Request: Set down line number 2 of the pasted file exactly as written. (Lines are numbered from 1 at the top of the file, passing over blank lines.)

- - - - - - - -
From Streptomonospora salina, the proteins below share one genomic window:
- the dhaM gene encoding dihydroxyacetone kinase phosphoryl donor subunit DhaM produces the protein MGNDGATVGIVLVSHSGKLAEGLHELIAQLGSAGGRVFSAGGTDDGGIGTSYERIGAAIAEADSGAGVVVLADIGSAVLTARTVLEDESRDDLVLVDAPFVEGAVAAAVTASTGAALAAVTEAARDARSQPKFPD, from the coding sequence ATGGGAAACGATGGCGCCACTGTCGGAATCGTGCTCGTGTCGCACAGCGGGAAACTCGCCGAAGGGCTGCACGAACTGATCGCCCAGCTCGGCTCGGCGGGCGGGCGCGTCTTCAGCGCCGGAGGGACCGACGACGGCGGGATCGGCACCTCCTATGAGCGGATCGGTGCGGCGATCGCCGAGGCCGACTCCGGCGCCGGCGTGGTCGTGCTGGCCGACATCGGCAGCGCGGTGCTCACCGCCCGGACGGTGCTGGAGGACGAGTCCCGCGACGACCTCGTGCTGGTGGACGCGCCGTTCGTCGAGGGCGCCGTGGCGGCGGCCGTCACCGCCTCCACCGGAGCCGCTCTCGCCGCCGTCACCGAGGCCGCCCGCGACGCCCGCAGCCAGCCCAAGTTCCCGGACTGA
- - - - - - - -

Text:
- the dhaM gene encoding dihydroxyacetone kinase phosphoryl donor subunit DhaM produces the protein MGNDGATVGIVLVSHSGKLAEGLHELIAQLGSAGGRVFSAGGTDDGGIGTSYERIGAAIAEADSGAGVVVLADIGSAVLTARTVLEDESRDDLVLVDAPFVEGAVAAAVTASTGAALAAVTEAARDARSQPKFPD, from the coding sequence ATGGGAAACGATGGCGCCACTGTCGGAATCGTGCTCGTGTCGCACAGCGGGAAACTCGCCGAAGGGCTGCACGAACTGATCGCCCAGCTCGGCTCGGCGGGCGGGCGCGTCTTCAGCGCCGGAGGGACCGACGACGGCGGGATCGGCACCTCCTATGAGCGGATCGGTGCGGCGATCGCCGAGGCCGACTCCGGCGCCGGCGTGGTCGTGCTGGCCGACATCGGCAGCGCGGTGCTCACCGCCCGGACGGTGCTGGAGGACGAGTCCCGCGACGACCTCGTGCTGGTGGACGCGCCGTTCGTCGAGGGCGCCGTGGCGGCGGCCGTCACCGCCTCCACCGGAGCCGCTCTCGCCGCCGTCACCGAGGCCGCCCGCGACGCCCGCAGCCAGCCCAAGTTCCCGGACTGA